The Lough is a major national bird sanctuary and this outbreak is potentially catastrophic to the wild bird population in the area.
An emergency meeting of the Recreation, Amenity and Culture Committee must be convened, to put in place strategy to address these deaths.
 
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Could a few discarded or lost lead fishing weights really contaminate a lough so badly that birds and fish there die? I know lead is toxic but surely you'd need an awful lot of it to contaminate a reasonably sized lough? Wouldn't you expect to see it at many other loughs around the country where people fish?
There was a UCC study of lead poisoning in mute swans in the 1980s, one of the sites tested was the Lough. The abstract reads as follows:
A study of blood levels in 971 mute swans Cygnus olor in Ireland from 1984 to 1986 revealed that ingested lead pellets are responsible for acute lead poisoning. 42% of blood samples from 890 live birds at one site showed elevated lead levels. X-ray examination of live birds revealed the source of contamination to be ingested lead pellets. Urban birds had higher lead levels than rural birds, the blood lead levels of which were presumed to reflect natural background levels. Urban grass had elevated lead but this did not cause lead poisoning in Canada geese (Branta canadensis). Post-mortem examination has shown that 68% (n=101) of all mute swans examined from a number of sites died from lead poisoning. Two sources of poisoning were identified; spent gunshot from a claypigeon shooting site at Lough Neagh, Northern Ireland, and lost or discarded anglers' weights at Cork Lough and at a fishing pond in Belfast, N.I. The first known case of lead poisoning in whooper swans Cygnus cygnus in Ireland is recorded which resulted from the ingestion of gunshot used almost two decades earlier.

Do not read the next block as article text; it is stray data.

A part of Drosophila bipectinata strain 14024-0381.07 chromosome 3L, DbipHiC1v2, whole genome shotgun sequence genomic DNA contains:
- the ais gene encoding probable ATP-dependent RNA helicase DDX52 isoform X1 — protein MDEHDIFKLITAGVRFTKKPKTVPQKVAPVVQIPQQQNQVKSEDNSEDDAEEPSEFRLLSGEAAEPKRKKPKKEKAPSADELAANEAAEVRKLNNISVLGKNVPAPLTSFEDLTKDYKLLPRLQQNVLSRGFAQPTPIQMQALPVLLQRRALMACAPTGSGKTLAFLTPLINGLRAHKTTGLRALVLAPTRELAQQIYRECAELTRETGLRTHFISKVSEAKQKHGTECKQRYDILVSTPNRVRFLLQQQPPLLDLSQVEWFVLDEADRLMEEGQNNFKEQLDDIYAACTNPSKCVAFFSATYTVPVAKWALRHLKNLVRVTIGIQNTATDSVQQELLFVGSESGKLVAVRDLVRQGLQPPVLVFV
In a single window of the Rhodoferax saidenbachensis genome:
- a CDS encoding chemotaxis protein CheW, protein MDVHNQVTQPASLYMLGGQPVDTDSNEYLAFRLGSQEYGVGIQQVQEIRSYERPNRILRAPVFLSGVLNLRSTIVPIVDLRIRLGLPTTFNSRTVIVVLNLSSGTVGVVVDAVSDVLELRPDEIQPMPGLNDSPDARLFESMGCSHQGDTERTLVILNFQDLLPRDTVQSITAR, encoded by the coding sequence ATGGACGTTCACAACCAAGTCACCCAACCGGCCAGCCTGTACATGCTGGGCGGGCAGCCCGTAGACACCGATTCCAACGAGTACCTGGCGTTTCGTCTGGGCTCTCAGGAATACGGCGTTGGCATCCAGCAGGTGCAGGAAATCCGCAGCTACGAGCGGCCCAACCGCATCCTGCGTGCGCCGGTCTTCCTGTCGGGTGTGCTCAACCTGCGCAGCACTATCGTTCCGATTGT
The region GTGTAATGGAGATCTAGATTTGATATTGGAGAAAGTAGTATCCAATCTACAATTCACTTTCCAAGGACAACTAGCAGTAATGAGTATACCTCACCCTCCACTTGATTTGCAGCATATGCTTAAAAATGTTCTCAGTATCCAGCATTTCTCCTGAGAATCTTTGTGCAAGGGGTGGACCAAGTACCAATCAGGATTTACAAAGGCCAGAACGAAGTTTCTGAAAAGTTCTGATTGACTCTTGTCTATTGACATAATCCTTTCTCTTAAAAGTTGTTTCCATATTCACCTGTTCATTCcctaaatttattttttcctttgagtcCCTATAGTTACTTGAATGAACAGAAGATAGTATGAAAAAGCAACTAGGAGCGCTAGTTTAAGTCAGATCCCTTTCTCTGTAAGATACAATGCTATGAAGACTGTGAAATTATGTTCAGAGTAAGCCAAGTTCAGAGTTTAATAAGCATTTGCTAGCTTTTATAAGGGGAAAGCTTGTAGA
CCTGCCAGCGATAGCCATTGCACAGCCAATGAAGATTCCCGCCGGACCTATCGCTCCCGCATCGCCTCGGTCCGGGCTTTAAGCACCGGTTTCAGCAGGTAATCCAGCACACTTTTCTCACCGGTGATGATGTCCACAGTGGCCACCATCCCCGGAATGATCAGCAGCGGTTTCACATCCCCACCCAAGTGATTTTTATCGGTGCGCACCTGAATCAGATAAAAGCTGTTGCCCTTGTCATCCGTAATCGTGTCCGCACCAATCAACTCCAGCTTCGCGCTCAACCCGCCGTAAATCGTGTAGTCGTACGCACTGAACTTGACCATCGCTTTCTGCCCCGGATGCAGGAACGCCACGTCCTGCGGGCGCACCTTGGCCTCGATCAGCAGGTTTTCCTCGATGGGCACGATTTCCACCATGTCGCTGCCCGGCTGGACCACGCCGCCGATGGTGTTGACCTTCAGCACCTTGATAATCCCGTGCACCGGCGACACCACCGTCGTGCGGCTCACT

Lead poisoning in swans and sources of contamination in Ireland. | O'Halloran, J., Myers, A. A., Duggan, P. F. | Journal of Zoology |
 

the klingon

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Could a few discarded or lost lead fishing weights really contaminate a lough so badly that birds and fish there die? I know lead is toxic but surely you'd need an awful lot of it to contaminate a reasonably sized lough? Wouldn't you expect to see it at many other loughs around the country where people fish?
Is it possible the Swans are eating the lead? I don't see how that could then affect the fish unless the lead is somehow degrading to grain sized bits.
Otoh there would still need to be an awful lot of lead weights to kill all the birds.

Poor birds.
Poor locals to see this amenity in such a state.

Edit: I see the appropriately named toxic avenger beat me to it with more releveant info above :)
 

MsAnneThrope

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There was a UCC study of lead poisoning in mute swans in the 1980s, one of the sites tested was the Lough. The abstract reads as follows:


Lead poisoning in swans and sources of contamination in Ireland. | O'Halloran, J., Myers, A. A., Duggan, P. F. | Journal of Zoology |
Good info. Thanks. I did a little further checking myself to see how and why they could be ingesting it: